Course Title: Communication Design Studio B

Part A: Course Overview

Course Title: Communication Design Studio B

Credit Points: 12

Course Code




Learning Mode

Teaching Period(s)


City Campus


335H Applied Communication


Sem 1 2006,
Sem 1 2007,
Sem 1 2008,
Sem 1 2009


City Campus


345H Media and Communication


Sem 1 2011,
Sem 1 2012,
Sem 1 2013,
Sem 1 2014

Course Coordinator: Alex Zubryn

Course Coordinator Phone: +61 3 9925 5347

Course Coordinator

Course Coordinator Location: 9.5.Open Plan near Room 9

Pre-requisite Courses and Assumed Knowledge and Capabilities

Entry into the program.

Course Description

This course is an introduction into the process of image-based communication - image as language. This study area aims to further develop an awareness of visual literacy of both illustration and drawing cultures. An emphasis will be placed on a student’s ability for exploration, experimentation and self-discovery when creating imagery.

Course Objectives
•    To provide students with a basic knowledge of graphics-based, Drawing and illustration-based creation
•    To provide students with a basic knowledge of image representation including symbolism as communication and communication systems.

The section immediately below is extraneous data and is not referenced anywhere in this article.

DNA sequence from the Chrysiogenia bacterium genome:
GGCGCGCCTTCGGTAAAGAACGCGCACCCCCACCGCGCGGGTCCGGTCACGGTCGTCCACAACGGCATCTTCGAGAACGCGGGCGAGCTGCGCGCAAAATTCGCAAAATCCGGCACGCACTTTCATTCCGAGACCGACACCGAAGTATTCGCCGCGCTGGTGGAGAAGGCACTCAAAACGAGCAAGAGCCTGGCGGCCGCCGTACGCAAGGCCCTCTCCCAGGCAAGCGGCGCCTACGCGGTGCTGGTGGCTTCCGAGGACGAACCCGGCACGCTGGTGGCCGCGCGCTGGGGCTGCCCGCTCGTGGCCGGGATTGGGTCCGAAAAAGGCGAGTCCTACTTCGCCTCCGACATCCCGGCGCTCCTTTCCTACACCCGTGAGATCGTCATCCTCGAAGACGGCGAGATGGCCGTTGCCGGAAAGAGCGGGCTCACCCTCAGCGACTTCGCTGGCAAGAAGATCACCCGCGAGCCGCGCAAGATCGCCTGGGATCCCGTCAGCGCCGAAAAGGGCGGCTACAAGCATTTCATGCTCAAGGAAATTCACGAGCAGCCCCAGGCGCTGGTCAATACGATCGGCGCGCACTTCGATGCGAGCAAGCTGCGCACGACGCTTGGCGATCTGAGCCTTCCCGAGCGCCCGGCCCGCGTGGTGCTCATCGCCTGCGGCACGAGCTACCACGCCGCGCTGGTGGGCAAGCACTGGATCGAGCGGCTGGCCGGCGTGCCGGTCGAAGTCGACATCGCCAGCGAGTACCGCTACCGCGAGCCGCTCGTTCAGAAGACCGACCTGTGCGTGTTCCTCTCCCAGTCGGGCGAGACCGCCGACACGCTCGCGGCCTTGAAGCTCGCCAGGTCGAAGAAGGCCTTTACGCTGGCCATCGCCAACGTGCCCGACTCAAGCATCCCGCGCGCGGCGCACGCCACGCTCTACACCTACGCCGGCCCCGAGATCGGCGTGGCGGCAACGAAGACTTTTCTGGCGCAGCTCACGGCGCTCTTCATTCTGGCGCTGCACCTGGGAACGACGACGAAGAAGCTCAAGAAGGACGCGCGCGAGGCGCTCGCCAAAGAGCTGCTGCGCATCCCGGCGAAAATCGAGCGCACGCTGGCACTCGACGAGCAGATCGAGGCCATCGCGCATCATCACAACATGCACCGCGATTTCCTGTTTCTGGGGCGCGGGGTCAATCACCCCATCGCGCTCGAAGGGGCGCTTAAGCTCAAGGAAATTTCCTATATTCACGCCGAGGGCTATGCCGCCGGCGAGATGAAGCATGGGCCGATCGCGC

•    To develop image-based visual literacy, perceptions, psychologies and strategies for communication outcomes and goals
•    To provide a student centered learning environment in which students develop research, analysis, critique and review skills
•    To develop appreciation and articulation of image as language as an individual and group participation level
•    To develop students ability to initiate research, critique and review of progression through tasks and project brief and commitment to their own learning. 

Objectives/Learning Outcomes/Capability Development

1.  A basic knowledge of graphics-based drawing and illustration-based creation

2. A basic knowledge of image representation including symbolism as communication and communication systems.

3. Experimental uses of mediums and their various applications for design

Learning Outcomes will be outlined in each breif handed out in class.

Overview of Learning Activities

This course offers a range of hands-on drawing activities that aim to improve the student’s basic drawing skills and confidence. The practical and perceptual information learnt will enable students to deal with the conceptual and technical requirements for illustration and design. It is also expected that students develop an affinity with drawing and will be able to readily communicate their ideas in a variety of mediums.

The hands-on drawing/illustration activities include object-based work and figure drawing. Some activities that will be covered include: basic form
Construction using charcoal, pencil and ink, drawing, sequential drawing, narrative creation,